Preview: Lost Planet 3

May 31, 2012

The recent announcement of Lost Planet 3 was a surprise to many. After the icy reception following the release of the second game, many expected the series to remain buried. However, Capcom has sought to revive the franchise, not only casting the third entry as a prequel, but also handling development duties to an outside studio. Following the doctrine of outsourcing titles to western developers, Spark Unlimited have been handed the keys. This choice may seem untoward, given the studio’s pedigree with the less-than-average Turning Point and Legendary, but after going hands-on with Lost Planet 3, we might just be in for a turn of fortunes.

As mentioned, Lost Planet 3 takes place before the very first game, so Lost Planet 0 might be a more befitting name. The co-operative focus of the second game has also been dropped. Returning to series roots, Lost Planet 3 concentrates on the single-player adventure, but also a new protagonist. Players are familiarised with a pioneering character by the name of Jim, out to make his fortune as a construction driver on the frozen E.D.N-III. Narrative is a heavy focus, with a personalised account of Jim’s struggles to support his name wife and child back home worked into the early part of our demo.

After an quick introduction to the controls, we set out on our mech across the frozen landscape. Our first exposure to Lost Planet 3‘s gameplay shows a significant design change for the series. Whereas you previously piloted mechs from a third person perspective, players now drive from a first-person view, peering out from the inside of the cockpit. As such, you don’t feel as removed from the mechanised action, which is presently confined to simply navigating your machine forward and controlling the drills attached to left and right arms. Armoured Core-like combat with rocket launchers, machine guns and jet packs has been removed, but the drills can by useful for removing obstacles and boring into the heads of the game’s iconic enemy creatures, the Akrid. Given the concentration of previous entries on rapid mechanised combat, it will be interesting to see reactions to the new trimmed-down vehicular gameplay.

Surprisingly, Lost Planet 3 sets a high standard on presentation. Stomping along the ice, we were treated to an impressive view of the inhospitable E.D.N landscape. Fog and electrical storms framed snowy peeks stretching as far as the eye could see, with rays of the sun glimmering harshly through the ice. Interior environments also display a high level of detail, but the stunning outside vistas nevertheless stand as at the best treat for the eyes.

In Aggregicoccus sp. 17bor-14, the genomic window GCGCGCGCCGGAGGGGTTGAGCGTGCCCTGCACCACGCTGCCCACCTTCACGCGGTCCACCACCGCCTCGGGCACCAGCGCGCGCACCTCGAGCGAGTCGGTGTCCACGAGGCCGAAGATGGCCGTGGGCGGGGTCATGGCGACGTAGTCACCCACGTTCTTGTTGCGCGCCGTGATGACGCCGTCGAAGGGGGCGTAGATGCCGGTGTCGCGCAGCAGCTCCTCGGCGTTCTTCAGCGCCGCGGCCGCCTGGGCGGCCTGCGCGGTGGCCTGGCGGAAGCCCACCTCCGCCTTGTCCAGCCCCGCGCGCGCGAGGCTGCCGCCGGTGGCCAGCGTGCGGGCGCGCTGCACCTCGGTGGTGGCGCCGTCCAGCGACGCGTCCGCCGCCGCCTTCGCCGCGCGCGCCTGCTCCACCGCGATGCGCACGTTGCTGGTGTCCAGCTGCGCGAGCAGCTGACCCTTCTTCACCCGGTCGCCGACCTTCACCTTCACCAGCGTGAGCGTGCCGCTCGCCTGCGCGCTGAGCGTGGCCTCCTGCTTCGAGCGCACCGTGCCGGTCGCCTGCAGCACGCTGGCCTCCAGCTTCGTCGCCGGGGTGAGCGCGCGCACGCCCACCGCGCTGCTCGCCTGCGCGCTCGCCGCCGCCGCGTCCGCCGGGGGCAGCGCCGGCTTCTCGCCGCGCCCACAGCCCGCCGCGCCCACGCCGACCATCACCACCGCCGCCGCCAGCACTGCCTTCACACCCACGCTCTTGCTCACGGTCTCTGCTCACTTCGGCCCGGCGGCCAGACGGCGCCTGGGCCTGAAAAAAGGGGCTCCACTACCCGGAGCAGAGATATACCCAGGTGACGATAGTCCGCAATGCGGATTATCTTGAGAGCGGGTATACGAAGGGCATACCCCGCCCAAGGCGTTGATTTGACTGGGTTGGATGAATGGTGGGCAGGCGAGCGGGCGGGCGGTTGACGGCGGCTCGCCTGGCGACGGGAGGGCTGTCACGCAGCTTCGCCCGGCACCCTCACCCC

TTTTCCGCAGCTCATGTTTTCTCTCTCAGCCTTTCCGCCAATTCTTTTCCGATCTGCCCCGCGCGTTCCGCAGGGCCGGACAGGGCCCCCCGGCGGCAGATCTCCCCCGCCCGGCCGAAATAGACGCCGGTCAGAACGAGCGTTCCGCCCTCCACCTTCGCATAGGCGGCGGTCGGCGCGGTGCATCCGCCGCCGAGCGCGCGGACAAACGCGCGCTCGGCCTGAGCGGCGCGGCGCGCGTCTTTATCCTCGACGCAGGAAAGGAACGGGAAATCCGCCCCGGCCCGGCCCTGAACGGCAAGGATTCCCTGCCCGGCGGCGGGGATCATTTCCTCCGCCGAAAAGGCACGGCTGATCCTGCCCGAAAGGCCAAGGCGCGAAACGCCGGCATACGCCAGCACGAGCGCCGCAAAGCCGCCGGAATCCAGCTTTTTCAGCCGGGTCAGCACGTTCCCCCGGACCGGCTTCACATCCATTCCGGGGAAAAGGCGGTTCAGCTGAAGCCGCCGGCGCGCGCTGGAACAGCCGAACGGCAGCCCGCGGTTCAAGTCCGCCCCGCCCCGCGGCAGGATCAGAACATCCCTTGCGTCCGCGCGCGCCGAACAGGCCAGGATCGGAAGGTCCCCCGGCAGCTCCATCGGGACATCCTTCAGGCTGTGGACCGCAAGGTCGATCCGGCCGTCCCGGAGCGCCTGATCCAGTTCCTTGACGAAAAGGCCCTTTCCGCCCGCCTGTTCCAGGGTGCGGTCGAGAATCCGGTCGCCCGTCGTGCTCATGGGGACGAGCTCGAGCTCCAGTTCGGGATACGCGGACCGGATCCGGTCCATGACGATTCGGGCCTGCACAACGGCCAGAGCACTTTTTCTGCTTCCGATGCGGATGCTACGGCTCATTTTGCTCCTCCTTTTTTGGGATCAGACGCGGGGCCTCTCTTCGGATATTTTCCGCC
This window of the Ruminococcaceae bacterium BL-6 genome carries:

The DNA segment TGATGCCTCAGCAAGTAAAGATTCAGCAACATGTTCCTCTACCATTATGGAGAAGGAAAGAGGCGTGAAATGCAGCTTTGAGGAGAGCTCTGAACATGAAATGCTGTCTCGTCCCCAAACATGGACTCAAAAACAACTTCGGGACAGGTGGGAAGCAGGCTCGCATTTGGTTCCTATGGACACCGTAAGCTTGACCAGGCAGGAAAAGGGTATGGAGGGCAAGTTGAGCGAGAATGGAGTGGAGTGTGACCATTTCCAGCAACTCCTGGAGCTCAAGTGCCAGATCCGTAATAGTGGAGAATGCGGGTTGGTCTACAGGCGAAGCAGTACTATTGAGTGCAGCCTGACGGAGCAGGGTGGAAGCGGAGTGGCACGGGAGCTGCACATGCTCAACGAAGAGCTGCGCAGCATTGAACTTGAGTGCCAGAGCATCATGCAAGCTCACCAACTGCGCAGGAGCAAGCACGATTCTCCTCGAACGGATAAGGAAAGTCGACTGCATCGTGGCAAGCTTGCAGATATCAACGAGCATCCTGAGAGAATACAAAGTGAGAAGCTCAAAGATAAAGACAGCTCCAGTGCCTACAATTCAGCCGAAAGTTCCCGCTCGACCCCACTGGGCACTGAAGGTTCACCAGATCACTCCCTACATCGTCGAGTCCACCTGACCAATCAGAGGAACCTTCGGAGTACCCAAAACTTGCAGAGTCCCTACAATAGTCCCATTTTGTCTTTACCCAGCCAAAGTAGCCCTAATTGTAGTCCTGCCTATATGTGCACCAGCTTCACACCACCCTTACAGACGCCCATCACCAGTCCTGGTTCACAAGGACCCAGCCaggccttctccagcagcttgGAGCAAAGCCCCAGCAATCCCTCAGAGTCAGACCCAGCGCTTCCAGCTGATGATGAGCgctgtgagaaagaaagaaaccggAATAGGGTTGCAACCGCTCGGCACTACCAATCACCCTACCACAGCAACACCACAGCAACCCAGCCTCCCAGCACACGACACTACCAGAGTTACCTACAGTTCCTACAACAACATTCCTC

As Jim searches for a source of energy detected outside the main base, his mech is stranded in a blizzard. The harsh conditions quickly pass, but the mech becomes ¬†encased in ice. His means of travel completely immobilised, Jim ventures outside. On foot, the game returns to a traditional third-person perspective, and with a plasma-spewing rifle and pistol at his disposal, Jim can shoot the frozen ice off his mech. However, the Akrid suddenly emerge from ice, and we go on the offensive. If one of the creatures manages to get close enough and trap you under its feet, the game initiates a quicktime event, in which you have to lay an erratically moving crosshair over your prey’s jaws, and mash the A button plant a knife in a weak spot.

Jim eventually overpowers the pack of roaming Akrid and returns to the safety of his cockpit. Trudging on, we arrive at cave too small to accommodate our hulking mech. Jumping out, we again set out on foot to the interior of the icy establishment. Along the way, Jim utilises a grappling hook to reach higher ground (one of the awesome mechanics from the first game), and equips a newly-found shotgun.

Inside an opening, we encountered one of Lost Planet best-known features – the iconic boss Akrid. Boss fights follow the same path as before – shoot off all the glowing orange bits, and the Akrid will be defeated. Our first encounter with the boss went rather poorly, with the gigantic creature quickly overpowering our attempts at extermination. Once we discovered the right gameplay rhythm – timing leaps from the path of the Akrid correctly – shooting all the glowing orange pieces quickly removed the creature from our way.

After discovering the entrance to a hidden underground construction, we transitioned from the previous action-heavy gameplay into a survival-horror inspired journey though eerie and darkened corridors. Exploring the abandoned interior, we pondered how the base could have ended up buried under the ice. During these segments, the developers are borrowing heavily from Dead Space‘s playbook, especially with a head-up display activated from your wrist and displayed in front of the in-game character. Nevertheless, it all culminates in something that should appeal to existing Lost Planet fans and action-adventure game enthusiasts.

Despite coming off some less-than-stellar foundations, the Lost Planet 3 developers have sandwiched together elements of action, horror and vehicular gameplay to create what could be the most interesting title in the series to date. The focus on story, combined with the completely unexpected and astonishing presentation, should garner plenty of interest at E3. Expect to read more on Lost Planet 3 soon on Rocket Chainsaw.